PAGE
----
All in vitro transcription reactions we analyzed by separation of RNA products by denaturing polyacrylamide gel electrophoresis. For run-off transcription assays with longer oligonucleotide templates, products were separated on 13.5% acrylamide:bisacrylamide (19:1) gels also containing 7 M Urea and 1X TBE (90 mM Tris base, 90 mM boric acid, 2 mM EDTA). Single-nucleotide addition RNA products and mismatched, backtrack simulating RNAs were separated on 18% acrylamide:bisacrylamide (19:1) gels also containing 7 M Urea and 1X TBE. Undried gels were frozen and exposed to PhosphorImager screens (GE Healthcare) for visualization of 32P-radiolabeled RNAs. Transcription assays were quantified using ImageQuant software and Microsoft Excel. Values for accumulation of particular RNA products were then plotted versus time for rate determination in GraphPad Prism for curve-fitting by non-linear regression. Non-linear regression was also used for curve-fitting of elongation rate data versus substrate concentration, extrapolation of maximal rates and calculation of 95% confidence intervals.

α-amanitin Treatment

α-amanitin (Roche) was stored as a 4 mg/mL stock in water at −20°C in the dark. For experiments with NTP substrates, α-amanitin was added to reactions with NTPs at 2X final concentration in an equal volume to that of Pol II complexes giving a final concentration of 1X α-amanitin and 1X NTPs. For experiments with 2’-dNTPs and NTP misincorporation, where α-amanitin has much weaker effects, we initially tried preincubation with 2X α-amanitin for 3 minutes prior to substrate addition as well as simultaneous addition of α-amanitin and substrate. We did not observe a qualitative difference in inhibition. All values reported for 2’-dNTP and NTP misincorporation were derived from experiments were Pol II complexes were first preincubated with 2X α-amanitin prior to addition of an equal volume of 2X substrate giving 1X substrate and 1X α-amanitin over a time course of incubation at room temperature.

TFIIS Cleavage Assays

For experiments involving artificially “backtracked” elongation complexes, a DNA template similar to those used in single nucleotide addition experiments (Wang et al., 2006), specifying addition of A at position 10 and U at position 11, was annealed with γ-32P-ATP -endlabeled 13-mer RNA complementary to the DNA template except for the two 3’ nucleotides. A non-template oligo complementary to the downstream end of the DNA template was also included in the annealing reaction, exactly as in (Wang et al., 2006). Complexes were captured by incubation with 10 µL of 1:1 slurry of Calmodulin Affinity Resin (Stratagene) pre-equilibrated in Transcription Buffer (TB, 20 mM Tris- HCl pH 8.0, 40 mM KCl, 5 mM MgCl2, 2 mM DTT) plus 0.05% NP-40 and 200 µM CaCl2 with mild agitation for 5 minutes at room temperature. Immobilized Pol II “backtracked” complexes were then washed 2–3 times in 1X TB plus 0.05% NP-40 and 200 µM CaCl2 to remove unbound hybrid and released RNA. “Backtracked” complexes were then aliquoted for treatment with TFIISΔ2-146 in the presence or absence of α-amanitin. For experiments involving natural backtracking, stalled elongation complexes were formed on CKO222/CKO223/RNA9 scaffolds as for elongation assays with NTP substrates (Supplemental Methods). 5 µL of CKO223/γ-32P-ATP-endlabeled RNA9 hybrid were incubated with 5 µg Pol II and 10 µL 1:1 slurry of Calmodulin Affinity Resin, pre-equilibrated in TB buffer plus 0.05% NP-40 and 200 µM CaCl2, with mild agitation for 5 minutes at room temperature. 300–600 pmol non-template oligo (CKO222) were added with mild agitation for 5 minutes at room temperature. RNA was extended 43 nt by incubation of complexes with 25 µM ATP, CTP and GTP in TB for 20 minutes at room temperature, creating Pol II complexes stalled by omission of UTP. These complexes were then washed 2–3 times in TB plus 0.05% NP-40 and 200 µM CaCl2 to remove unbound hybrid and released RNA transcripts. Stalled complexes were then aliquoted for treatment with TFIISΔ2-146 in the presence or absence of α-amanitin.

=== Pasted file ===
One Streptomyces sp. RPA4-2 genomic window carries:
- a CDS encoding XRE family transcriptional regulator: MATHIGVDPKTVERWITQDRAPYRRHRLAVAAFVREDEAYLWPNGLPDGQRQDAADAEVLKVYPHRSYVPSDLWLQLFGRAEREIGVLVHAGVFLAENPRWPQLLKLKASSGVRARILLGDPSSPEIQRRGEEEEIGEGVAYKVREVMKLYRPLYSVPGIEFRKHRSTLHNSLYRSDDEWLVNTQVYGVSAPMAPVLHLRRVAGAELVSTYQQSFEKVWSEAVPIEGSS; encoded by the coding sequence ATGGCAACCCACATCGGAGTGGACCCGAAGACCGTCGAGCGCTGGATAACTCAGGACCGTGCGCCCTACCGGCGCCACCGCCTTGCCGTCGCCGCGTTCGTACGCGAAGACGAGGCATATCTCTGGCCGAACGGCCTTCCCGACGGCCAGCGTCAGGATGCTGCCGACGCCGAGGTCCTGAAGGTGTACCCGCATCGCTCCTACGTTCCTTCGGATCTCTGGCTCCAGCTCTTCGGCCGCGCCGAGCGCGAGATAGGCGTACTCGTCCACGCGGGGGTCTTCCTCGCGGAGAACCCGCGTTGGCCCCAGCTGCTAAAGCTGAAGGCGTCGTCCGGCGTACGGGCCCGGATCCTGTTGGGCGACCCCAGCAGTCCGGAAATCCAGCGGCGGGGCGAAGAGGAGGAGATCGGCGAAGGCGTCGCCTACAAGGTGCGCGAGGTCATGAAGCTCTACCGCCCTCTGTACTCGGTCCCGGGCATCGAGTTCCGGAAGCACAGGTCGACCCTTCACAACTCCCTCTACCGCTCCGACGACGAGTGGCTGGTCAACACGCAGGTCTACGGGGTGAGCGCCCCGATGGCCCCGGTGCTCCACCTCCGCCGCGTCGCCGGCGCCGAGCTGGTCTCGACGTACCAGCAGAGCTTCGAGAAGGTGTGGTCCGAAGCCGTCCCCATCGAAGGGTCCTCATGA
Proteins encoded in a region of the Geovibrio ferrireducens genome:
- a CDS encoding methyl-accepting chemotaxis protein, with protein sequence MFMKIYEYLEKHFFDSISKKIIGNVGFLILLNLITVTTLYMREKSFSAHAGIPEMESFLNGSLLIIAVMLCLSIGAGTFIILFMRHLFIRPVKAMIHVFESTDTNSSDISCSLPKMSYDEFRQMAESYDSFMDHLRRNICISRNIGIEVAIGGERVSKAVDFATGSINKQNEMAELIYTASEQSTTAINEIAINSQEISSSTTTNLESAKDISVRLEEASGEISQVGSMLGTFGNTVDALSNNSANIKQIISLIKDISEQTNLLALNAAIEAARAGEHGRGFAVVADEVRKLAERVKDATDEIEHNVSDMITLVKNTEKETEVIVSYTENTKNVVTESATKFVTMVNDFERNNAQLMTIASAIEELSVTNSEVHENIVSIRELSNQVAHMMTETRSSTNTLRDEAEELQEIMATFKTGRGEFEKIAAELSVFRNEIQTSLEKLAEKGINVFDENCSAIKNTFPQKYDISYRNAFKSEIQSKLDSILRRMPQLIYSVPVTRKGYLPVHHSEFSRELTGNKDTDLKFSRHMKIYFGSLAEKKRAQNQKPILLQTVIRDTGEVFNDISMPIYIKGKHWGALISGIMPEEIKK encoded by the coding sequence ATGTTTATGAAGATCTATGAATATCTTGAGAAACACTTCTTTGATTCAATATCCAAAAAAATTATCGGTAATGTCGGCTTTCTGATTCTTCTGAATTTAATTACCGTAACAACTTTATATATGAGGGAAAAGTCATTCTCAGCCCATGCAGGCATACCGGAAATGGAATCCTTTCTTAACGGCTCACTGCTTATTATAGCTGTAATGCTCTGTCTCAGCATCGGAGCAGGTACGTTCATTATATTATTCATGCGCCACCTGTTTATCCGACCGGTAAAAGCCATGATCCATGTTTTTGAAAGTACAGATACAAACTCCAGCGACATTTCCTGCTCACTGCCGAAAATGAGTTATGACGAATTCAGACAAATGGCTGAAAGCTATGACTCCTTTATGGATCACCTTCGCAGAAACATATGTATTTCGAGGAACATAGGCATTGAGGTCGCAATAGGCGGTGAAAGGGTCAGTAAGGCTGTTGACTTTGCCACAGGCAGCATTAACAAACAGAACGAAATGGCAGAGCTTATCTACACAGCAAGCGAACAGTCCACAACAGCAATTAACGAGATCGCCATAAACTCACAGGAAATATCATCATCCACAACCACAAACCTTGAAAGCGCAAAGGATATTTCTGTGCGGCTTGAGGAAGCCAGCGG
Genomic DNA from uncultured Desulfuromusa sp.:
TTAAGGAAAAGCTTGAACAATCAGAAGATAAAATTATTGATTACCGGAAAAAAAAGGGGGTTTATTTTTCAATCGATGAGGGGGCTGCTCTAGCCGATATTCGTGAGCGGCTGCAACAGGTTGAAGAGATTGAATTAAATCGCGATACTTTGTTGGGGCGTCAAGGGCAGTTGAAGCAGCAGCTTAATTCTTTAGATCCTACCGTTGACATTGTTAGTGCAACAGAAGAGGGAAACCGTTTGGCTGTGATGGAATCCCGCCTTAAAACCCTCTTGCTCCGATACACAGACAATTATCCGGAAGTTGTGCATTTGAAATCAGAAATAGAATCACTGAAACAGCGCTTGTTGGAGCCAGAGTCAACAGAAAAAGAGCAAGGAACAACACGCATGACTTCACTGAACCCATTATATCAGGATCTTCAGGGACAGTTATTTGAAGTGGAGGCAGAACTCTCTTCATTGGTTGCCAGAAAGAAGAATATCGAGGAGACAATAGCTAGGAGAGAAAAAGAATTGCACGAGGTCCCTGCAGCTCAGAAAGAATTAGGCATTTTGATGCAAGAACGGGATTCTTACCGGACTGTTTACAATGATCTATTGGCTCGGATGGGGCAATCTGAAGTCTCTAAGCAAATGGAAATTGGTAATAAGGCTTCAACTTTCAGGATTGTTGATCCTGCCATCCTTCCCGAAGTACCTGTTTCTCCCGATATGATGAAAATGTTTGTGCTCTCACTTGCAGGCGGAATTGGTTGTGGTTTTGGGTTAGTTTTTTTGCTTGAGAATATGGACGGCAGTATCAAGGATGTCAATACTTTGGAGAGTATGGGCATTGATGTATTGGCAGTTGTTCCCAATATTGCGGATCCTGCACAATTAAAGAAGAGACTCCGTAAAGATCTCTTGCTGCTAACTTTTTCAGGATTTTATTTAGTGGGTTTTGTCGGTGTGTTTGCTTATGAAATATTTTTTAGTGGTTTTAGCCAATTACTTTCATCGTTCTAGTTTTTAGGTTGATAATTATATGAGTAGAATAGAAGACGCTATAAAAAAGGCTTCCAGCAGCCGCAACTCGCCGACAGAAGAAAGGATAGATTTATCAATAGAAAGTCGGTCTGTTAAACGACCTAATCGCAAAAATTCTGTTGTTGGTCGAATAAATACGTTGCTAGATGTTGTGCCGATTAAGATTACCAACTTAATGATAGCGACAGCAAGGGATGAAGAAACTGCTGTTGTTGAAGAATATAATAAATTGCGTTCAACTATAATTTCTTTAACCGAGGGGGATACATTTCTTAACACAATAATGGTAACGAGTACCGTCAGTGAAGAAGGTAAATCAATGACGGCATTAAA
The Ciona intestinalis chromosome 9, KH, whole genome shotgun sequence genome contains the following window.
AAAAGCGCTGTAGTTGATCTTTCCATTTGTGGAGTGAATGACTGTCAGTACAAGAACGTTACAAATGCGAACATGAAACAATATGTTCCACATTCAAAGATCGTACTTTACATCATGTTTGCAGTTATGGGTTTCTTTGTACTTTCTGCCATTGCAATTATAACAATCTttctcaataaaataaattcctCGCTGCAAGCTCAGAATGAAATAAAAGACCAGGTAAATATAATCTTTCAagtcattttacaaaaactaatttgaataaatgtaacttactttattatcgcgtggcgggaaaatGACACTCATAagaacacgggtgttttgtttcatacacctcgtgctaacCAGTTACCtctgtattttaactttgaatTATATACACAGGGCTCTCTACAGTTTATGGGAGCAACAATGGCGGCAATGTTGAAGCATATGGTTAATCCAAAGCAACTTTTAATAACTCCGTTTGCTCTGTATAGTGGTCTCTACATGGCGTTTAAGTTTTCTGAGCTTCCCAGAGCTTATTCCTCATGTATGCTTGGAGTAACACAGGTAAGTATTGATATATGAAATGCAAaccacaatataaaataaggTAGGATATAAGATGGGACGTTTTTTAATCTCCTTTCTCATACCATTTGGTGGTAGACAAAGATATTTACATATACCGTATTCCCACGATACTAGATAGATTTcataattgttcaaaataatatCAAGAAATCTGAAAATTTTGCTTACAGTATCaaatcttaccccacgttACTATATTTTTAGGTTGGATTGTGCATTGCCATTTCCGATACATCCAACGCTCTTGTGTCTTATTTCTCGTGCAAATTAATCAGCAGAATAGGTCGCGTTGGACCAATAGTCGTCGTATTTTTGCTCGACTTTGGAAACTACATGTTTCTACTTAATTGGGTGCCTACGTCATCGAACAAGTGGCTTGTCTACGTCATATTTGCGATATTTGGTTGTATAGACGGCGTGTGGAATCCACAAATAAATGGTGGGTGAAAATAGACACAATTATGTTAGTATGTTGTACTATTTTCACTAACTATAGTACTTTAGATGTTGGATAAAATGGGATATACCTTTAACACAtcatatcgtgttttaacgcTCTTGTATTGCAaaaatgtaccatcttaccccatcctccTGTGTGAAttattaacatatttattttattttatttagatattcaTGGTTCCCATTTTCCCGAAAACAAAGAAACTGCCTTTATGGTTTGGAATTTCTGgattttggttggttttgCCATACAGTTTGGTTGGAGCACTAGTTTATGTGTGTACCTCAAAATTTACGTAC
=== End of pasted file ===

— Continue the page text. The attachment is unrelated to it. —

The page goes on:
Refinement of Pol II-α-amanitin Structure

The 2.8 Å structure of Pol II in complex with α-amanitin (Bushnell et al., 2002), PDB 1K83, was re-refined using TLS refinement, omitting the α-amanitin and parts of Rpb1 comprising the proximal and distal TL. The new refinement resulted in connectivity improvement of the electron density map, allowing tracing of a main conformation of the entire TL. All tracing was performed in an initial unbiased 2Fo-Fc map contoured at 0.5– 0.6 sigma, which was followed by iterative model building using the program Coot (Emsley and Cowtan, 2004). The new coordinates have been deposited as PDB 3CQZ. All refinements employed TLS groups (4 TLS groups, comprising four parts of the Pol II, see PDB 3CQZ header for exact residue ranges) using Refmac5 (Winn et al., 2001). A Phenix (Adams et al., 2002) simulated annealing (SA) Fo-Fc omit map confirms the placement of the Rpb1 His1085. Besides the main conformation of the captured TL, electron density for one or several other, less ordered, states of the TL could be observed. The final model has an R/Rfree 22/29 with rmsd bond 0.018A and rmsd angles 2.0.

Supplementary Material



We thank Avi Gnatt (U. Maryland at Baltimore) for the gift of Calf Thymus Pol II. This work was supported by NIH grants GM49985 and GM36659 to R.D.K. C.D.K. was supported by a Helen Hay Whitney Postdoctoral Fellowship and by a Ruth L. Kirschstein NRSA Postdoctoral Fellowship. K-M.L. was supported by a postdoctoral fellowship from The Wenner-Gren Foundations. We thank Jerry Kaplan, Dave Bushnell and Grant Hartzog for comments on the manuscript.